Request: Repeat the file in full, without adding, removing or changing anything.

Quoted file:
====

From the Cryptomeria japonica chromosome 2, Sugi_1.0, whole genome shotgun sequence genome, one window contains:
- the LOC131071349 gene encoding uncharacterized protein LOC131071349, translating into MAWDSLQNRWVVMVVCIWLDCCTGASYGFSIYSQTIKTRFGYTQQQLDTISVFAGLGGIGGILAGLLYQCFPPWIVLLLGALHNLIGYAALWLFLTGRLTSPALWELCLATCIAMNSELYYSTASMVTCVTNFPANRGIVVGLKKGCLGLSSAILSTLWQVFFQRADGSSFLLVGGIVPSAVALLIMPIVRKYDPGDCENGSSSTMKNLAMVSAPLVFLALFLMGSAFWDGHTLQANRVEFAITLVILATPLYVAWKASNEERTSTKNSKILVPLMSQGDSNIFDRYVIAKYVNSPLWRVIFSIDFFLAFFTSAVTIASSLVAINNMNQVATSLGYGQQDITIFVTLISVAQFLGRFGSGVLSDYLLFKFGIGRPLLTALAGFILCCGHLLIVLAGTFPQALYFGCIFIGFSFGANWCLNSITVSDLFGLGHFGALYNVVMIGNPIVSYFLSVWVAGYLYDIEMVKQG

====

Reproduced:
From the Cryptomeria japonica chromosome 2, Sugi_1.0, whole genome shotgun sequence genome, one window contains:
- the LOC131071349 gene encoding uncharacterized protein LOC131071349, translating into MAWDSLQNRWVVMVVCIWLDCCTGASYGFSIYSQTIKTRFGYTQQQLDTISVFAGLGGIGGILAGLLYQCFPPWIVLLLGALHNLIGYAALWLFLTGRLTSPALWELCLATCIAMNSELYYSTASMVTCVTNFPANRGIVVGLKKGCLGLSSAILSTLWQVFFQRADGSSFLLVGGIVPSAVALLIMPIVRKYDPGDCENGSSSTMKNLAMVSAPLVFLALFLMGSAFWDGHTLQANRVEFAITLVILATPLYVAWKASNEERTSTKNSKILVPLMSQGDSNIFDRYVIAKYVNSPLWRVIFSIDFFLAFFTSAVTIASSLVAINNMNQVATSLGYGQQDITIFVTLISVAQFLGRFGSGVLSDYLLFKFGIGRPLLTALAGFILCCGHLLIVLAGTFPQALYFGCIFIGFSFGANWCLNSITVSDLFGLGHFGALYNVVMIGNPIVSYFLSVWVAGYLYDIEMVKQG